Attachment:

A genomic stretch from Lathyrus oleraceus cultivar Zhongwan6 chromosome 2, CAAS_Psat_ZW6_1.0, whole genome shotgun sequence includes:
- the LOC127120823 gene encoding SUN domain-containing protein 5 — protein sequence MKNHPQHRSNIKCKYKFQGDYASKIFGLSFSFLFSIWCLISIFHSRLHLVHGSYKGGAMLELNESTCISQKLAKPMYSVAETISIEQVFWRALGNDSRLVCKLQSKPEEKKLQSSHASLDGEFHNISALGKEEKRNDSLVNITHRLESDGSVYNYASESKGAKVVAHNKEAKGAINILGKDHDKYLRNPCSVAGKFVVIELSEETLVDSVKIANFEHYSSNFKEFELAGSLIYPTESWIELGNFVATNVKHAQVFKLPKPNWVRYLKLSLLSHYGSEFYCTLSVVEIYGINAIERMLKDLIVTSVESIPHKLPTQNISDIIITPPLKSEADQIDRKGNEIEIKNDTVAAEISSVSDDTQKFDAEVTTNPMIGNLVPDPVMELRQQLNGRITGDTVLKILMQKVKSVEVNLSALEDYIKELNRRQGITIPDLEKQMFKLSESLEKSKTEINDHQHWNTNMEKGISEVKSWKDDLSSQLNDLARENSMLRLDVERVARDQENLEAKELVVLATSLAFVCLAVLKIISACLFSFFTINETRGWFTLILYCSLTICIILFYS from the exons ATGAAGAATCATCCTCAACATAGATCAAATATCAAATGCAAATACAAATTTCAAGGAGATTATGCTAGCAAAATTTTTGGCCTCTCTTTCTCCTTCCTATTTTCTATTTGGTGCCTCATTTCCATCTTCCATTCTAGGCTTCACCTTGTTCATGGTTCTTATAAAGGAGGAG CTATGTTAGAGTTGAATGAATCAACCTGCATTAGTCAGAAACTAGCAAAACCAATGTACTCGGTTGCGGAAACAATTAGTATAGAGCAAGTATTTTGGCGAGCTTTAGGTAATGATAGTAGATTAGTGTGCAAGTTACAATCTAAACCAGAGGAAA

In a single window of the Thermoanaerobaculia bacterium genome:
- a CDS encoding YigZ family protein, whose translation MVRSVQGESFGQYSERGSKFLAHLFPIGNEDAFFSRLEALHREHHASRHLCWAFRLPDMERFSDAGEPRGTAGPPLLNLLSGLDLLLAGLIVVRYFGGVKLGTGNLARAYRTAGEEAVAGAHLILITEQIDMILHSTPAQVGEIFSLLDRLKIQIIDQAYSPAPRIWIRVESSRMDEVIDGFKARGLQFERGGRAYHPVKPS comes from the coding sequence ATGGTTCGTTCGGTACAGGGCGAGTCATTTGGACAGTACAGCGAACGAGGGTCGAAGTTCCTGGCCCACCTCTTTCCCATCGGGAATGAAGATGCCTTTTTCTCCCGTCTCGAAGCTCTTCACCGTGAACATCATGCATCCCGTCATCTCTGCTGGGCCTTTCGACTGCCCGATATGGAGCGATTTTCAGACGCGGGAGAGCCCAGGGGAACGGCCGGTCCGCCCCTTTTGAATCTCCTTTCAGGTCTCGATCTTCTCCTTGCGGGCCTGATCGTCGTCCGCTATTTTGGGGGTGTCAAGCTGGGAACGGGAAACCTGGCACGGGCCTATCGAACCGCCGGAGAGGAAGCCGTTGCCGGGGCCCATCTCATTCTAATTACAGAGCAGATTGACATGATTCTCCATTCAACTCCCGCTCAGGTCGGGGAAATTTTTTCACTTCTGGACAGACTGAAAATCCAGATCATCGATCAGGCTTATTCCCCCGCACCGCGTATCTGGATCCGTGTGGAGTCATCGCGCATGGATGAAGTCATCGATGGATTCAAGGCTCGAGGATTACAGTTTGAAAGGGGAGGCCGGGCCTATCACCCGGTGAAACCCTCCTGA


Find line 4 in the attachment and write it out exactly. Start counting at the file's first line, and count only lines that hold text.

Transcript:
- a CDS encoding YigZ family protein, whose translation MVRSVQGESFGQYSERGSKFLAHLFPIGNEDAFFSRLEALHREHHASRHLCWAFRLPDMERFSDAGEPRGTAGPPLLNLLSGLDLLLAGLIVVRYFGGVKLGTGNLARAYRTAGEEAVAGAHLILITEQIDMILHSTPAQVGEIFSLLDRLKIQIIDQAYSPAPRIWIRVESSRMDEVIDGFKARGLQFERGGRAYHPVKPS comes from the coding sequence ATGGTTCGTTCGGTACAGGGCGAGTCATTTGGACAGTACAGCGAACGAGGGTCGAAGTTCCTGGCCCACCTCTTTCCCATCGGGAATGAAGATGCCTTTTTCTCCCGTCTCGAAGCTCTTCACCGTGAACATCATGCATCCCGTCATCTCTGCTGGGCCTTTCGACTGCCCGATATGGAGCGATTTTCAGACGCGGGAGAGCCCAGGGGAACGGCCGGTCCGCCCCTTTTGAATCTCCTTTCAGGTCTCGATCTTCTCCTTGCGGGCCTGATCGTCGTCCGCTATTTTGGGGGTGTCAAGCTGGGAACGGGAAACCTGGCACGGGCCTATCGAACCGCCGGAGAGGAAGCCGTTGCCGGGGCCCATCTCATTCTAATTACAGAGCAGATTGACATGATTCTCCATTCAACTCCCGCTCAGGTCGGGGAAATTTTTTCACTTCTGGACAGACTGAAAATCCAGATCATCGATCAGGCTTATTCCCCCGCACCGCGTATCTGGATCCGTGTGGAGTCATCGCGCATGGATGAAGTCATCGATGGATTCAAGGCTCGAGGATTACAGTTTGAAAGGGGAGGCCGGGCCTATCACCCGGTGAAACCCTCCTGA